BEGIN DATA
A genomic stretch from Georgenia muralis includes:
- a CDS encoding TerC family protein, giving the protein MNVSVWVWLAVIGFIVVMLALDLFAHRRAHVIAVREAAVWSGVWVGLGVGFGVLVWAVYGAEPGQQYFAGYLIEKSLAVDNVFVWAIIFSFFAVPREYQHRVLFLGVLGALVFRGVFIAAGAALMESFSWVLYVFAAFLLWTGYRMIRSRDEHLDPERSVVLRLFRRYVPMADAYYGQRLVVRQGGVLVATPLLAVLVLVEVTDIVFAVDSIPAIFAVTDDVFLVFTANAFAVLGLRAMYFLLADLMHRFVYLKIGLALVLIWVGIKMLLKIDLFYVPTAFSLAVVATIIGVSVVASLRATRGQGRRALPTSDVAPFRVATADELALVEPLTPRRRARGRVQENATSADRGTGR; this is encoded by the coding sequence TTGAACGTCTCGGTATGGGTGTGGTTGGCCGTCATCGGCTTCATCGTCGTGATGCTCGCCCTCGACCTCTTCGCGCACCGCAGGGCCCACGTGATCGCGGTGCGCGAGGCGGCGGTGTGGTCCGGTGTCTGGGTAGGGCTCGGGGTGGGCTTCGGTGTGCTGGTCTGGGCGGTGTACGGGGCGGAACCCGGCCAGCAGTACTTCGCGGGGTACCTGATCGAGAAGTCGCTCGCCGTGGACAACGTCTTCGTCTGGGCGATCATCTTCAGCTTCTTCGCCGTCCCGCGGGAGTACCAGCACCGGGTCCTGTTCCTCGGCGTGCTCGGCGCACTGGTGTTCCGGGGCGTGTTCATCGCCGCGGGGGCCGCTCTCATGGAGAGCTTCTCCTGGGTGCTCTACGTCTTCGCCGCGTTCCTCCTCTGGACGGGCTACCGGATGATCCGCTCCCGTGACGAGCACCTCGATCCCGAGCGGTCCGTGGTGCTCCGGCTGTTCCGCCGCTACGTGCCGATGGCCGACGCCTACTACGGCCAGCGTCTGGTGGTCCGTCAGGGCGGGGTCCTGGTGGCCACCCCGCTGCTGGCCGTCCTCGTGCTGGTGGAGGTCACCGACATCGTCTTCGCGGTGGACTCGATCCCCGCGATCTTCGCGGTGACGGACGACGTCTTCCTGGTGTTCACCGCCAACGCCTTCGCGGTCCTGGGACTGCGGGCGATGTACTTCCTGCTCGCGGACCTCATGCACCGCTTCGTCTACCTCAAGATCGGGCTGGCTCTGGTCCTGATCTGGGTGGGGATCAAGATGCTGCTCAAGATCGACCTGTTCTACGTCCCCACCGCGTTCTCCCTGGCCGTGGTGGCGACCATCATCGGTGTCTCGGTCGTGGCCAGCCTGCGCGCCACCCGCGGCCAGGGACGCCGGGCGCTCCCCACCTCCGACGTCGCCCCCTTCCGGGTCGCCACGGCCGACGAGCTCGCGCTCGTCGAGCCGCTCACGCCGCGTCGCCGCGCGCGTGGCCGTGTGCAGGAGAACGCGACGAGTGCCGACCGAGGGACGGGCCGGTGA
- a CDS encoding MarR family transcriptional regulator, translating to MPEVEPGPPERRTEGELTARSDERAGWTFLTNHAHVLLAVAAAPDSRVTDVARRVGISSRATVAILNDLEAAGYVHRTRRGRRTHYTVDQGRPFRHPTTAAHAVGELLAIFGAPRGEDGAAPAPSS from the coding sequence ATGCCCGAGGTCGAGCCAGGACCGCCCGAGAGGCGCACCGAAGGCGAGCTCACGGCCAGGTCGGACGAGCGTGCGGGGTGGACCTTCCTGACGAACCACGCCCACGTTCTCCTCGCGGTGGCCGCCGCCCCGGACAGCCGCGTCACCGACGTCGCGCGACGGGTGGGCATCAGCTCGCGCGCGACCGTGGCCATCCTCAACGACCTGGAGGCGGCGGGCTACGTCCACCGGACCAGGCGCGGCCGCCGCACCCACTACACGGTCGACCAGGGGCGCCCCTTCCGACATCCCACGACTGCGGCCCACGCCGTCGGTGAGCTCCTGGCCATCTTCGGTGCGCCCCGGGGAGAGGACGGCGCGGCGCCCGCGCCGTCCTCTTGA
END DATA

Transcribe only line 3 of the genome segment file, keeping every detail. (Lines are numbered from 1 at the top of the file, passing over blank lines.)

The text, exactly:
- a CDS encoding MarR family transcriptional regulator, translating to MPEVEPGPPERRTEGELTARSDERAGWTFLTNHAHVLLAVAAAPDSRVTDVARRVGISSRATVAILNDLEAAGYVHRTRRGRRTHYTVDQGRPFRHPTTAAHAVGELLAIFGAPRGEDGAAPAPSS from the coding sequence ATGCCCGAGGTCGAGCCAGGACCGCCCGAGAGGCGCACCGAAGGCGAGCTCACGGCCAGGTCGGACGAGCGTGCGGGGTGGACCTTCCTGACGAACCACGCCCACGTTCTCCTCGCGGTGGCCGCCGCCCCGGACAGCCGCGTCACCGACGTCGCGCGACGGGTGGGCATCAGCTCGCGCGCGACCGTGGCCATCCTCAACGACCTGGAGGCGGCGGGCTACGTCCACCGGACCAGGCGCGGCCGCCGCACCCACTACACGGTCGACCAGGGGCGCCCCTTCCGACATCCCACGACTGCGGCCCACGCCGTCGGTGAGCTCCTGGCCATCTTCGGTGCGCCCCGGGGAGAGGACGGCGCGGCGCCCGCGCCGTCCTCTTGA